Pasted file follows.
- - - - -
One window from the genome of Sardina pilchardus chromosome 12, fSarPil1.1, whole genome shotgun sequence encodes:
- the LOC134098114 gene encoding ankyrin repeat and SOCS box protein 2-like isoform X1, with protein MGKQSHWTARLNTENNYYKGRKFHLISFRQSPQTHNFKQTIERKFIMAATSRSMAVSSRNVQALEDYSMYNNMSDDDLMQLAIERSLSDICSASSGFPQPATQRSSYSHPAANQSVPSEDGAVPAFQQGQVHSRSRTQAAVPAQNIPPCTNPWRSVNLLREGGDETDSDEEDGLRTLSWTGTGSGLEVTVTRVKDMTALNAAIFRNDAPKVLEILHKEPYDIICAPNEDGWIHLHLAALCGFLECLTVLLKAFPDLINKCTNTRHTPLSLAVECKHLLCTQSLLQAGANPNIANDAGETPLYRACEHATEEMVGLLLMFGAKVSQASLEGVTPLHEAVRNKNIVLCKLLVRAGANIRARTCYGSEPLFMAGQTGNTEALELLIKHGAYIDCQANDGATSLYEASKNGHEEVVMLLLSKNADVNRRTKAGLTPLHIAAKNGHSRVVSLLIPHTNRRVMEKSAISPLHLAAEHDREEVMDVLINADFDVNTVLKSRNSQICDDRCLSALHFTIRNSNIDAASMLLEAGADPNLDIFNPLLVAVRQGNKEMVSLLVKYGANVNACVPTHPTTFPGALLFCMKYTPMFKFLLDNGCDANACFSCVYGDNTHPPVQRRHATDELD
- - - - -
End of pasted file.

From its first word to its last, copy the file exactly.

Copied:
One window from the genome of Sardina pilchardus chromosome 12, fSarPil1.1, whole genome shotgun sequence encodes:
- the LOC134098114 gene encoding ankyrin repeat and SOCS box protein 2-like isoform X1, with protein MGKQSHWTARLNTENNYYKGRKFHLISFRQSPQTHNFKQTIERKFIMAATSRSMAVSSRNVQALEDYSMYNNMSDDDLMQLAIERSLSDICSASSGFPQPATQRSSYSHPAANQSVPSEDGAVPAFQQGQVHSRSRTQAAVPAQNIPPCTNPWRSVNLLREGGDETDSDEEDGLRTLSWTGTGSGLEVTVTRVKDMTALNAAIFRNDAPKVLEILHKEPYDIICAPNEDGWIHLHLAALCGFLECLTVLLKAFPDLINKCTNTRHTPLSLAVECKHLLCTQSLLQAGANPNIANDAGETPLYRACEHATEEMVGLLLMFGAKVSQASLEGVTPLHEAVRNKNIVLCKLLVRAGANIRARTCYGSEPLFMAGQTGNTEALELLIKHGAYIDCQANDGATSLYEASKNGHEEVVMLLLSKNADVNRRTKAGLTPLHIAAKNGHSRVVSLLIPHTNRRVMEKSAISPLHLAAEHDREEVMDVLINADFDVNTVLKSRNSQICDDRCLSALHFTIRNSNIDAASMLLEAGADPNLDIFNPLLVAVRQGNKEMVSLLVKYGANVNACVPTHPTTFPGALLFCMKYTPMFKFLLDNGCDANACFSCVYGDNTHPPVQRRHATDELD